Doomsday (2008) – By Nic Brown

Writer/Director Neil Marshall has shown he has a knack for making gritty but stylish films. 2002 brought Dog Soldiers, an imaginative werewolf film that went against the grain of recent horror films by using make-up and traditional special effects instead of CGI to create his monsters. 2005 saw The Descent mix a fight against subterranean flesh eaters with an oppressively dark and claustrophobic underground setting. Now Marshal has turned his one-two punch of writer/director on a new target; a virus induced apocalypse, with his new film Doomsday.

Doomsday starts in the present day, with the outbreak of a new and extremely deadly virus called “Reaper”. The disease spreads quickly though Scotland, but has been limited to that region. To prevent its spread, the government builds a wall isolating that end of the UK. Their plan is simple, let the virus run its course and kill everyone in Scotland, but in the process they will save the world from the disease. A rather heartless but seemingly effective tactic for 27 years… until, in 2035 the virus re-appears in London. Now a team must go into Scotland and look for a cure. The problem is that the surviving population of Scotland has reverted to a violent, medieval state and they have a justifiable grudge against anyone from the other side of the wall.

Marshall’s Doomsday feels like a movie you’ve seen before. The start of the film borrows heavily from John Carpenter’s Escape from New York, not just in concept but also the style of music, and even the heroine Eden Sinclair (Rhona Mitra) who’s a one-eyed bad-ass much like Carpenter’s anti-hero Snake Pliskin. Later the film shifts from one eighties film to another as The Road Warrior influence takes over when Sinclair faces off against the cannibalistic, anarchist society of led by homicidal maniac Sol (Craig Conway). This portion does make one ponder where they get all of their hair product to keep their Mohawk haircuts spiked and wildly colored.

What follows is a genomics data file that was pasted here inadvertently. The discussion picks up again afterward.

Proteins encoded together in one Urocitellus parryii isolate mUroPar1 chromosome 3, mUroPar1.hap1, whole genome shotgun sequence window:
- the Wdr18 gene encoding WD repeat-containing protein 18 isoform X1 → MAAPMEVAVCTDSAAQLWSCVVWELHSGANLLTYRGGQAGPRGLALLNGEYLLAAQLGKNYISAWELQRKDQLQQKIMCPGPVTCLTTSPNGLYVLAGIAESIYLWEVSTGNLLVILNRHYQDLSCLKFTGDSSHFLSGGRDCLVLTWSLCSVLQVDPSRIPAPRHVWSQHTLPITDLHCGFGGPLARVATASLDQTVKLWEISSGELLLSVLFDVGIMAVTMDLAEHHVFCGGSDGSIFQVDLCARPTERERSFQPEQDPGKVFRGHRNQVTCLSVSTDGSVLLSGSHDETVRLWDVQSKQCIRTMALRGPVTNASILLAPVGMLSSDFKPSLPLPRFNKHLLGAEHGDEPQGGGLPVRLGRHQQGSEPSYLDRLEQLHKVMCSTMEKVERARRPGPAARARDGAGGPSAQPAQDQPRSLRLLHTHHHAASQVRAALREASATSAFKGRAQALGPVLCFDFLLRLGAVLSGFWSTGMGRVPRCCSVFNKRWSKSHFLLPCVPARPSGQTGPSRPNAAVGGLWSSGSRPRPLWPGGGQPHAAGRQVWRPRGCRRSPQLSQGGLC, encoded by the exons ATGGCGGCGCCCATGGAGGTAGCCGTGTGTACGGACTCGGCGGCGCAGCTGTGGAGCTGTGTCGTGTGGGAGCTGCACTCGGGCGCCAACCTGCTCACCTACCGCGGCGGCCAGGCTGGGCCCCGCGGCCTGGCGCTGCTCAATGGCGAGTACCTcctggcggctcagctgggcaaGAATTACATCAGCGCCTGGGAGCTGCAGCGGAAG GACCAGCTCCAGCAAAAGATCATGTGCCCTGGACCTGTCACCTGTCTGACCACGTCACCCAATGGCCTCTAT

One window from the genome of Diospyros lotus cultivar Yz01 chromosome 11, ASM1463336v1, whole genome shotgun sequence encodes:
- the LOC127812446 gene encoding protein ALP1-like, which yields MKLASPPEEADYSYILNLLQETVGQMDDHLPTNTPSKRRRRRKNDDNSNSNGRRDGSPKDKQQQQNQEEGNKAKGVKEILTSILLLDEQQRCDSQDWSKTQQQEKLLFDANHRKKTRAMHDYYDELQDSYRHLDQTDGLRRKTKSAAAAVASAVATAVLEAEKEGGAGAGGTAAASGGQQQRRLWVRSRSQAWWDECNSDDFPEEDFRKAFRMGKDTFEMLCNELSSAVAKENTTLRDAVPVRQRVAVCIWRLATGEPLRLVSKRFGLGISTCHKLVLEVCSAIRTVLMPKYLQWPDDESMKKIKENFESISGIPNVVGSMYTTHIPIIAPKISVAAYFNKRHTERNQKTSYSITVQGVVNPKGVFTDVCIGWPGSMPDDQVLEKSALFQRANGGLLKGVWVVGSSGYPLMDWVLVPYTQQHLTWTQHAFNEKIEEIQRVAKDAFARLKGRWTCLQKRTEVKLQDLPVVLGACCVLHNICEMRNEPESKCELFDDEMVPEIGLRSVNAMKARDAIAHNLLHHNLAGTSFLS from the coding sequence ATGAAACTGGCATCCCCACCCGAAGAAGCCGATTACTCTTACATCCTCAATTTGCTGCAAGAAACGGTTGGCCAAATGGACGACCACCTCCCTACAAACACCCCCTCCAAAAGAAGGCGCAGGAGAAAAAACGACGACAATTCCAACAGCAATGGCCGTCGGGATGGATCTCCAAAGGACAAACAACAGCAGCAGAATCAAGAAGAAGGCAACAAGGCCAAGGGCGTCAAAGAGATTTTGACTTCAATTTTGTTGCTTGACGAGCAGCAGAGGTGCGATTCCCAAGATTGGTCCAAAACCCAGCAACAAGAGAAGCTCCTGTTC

At this point the reader may think: “Well this film must not be very good if it just keeps borrowing from other films and doesn’t bring anything new of its own.” That is where Neil Marshall’s flair for filmmaking comes in. He manages to take the best elements from the films and blend them together into a stylishly entertaining romp through post-apocalyptic Scotland. The action is intense and almost non-stop from start to finish with a fair bit of humor mixed in for good measure. The character of Eden Sinclair isn’t as memorable as Snake Pliskin, but Mitra plays the role of hard-boiled action heroine well as she sneers her way through the entire film. If you want something new and original, you won’t find it in Neil Marshall’s Doomsday, but if you’re a fan of the sci-fi/action films that were a staple of the early eighties film diet, then you’ll enjoy it. So dig out your parachute pants and hair gel and check out Neil Marshall’s Doomsday, the film version of VH1’s “I love the Eighties”.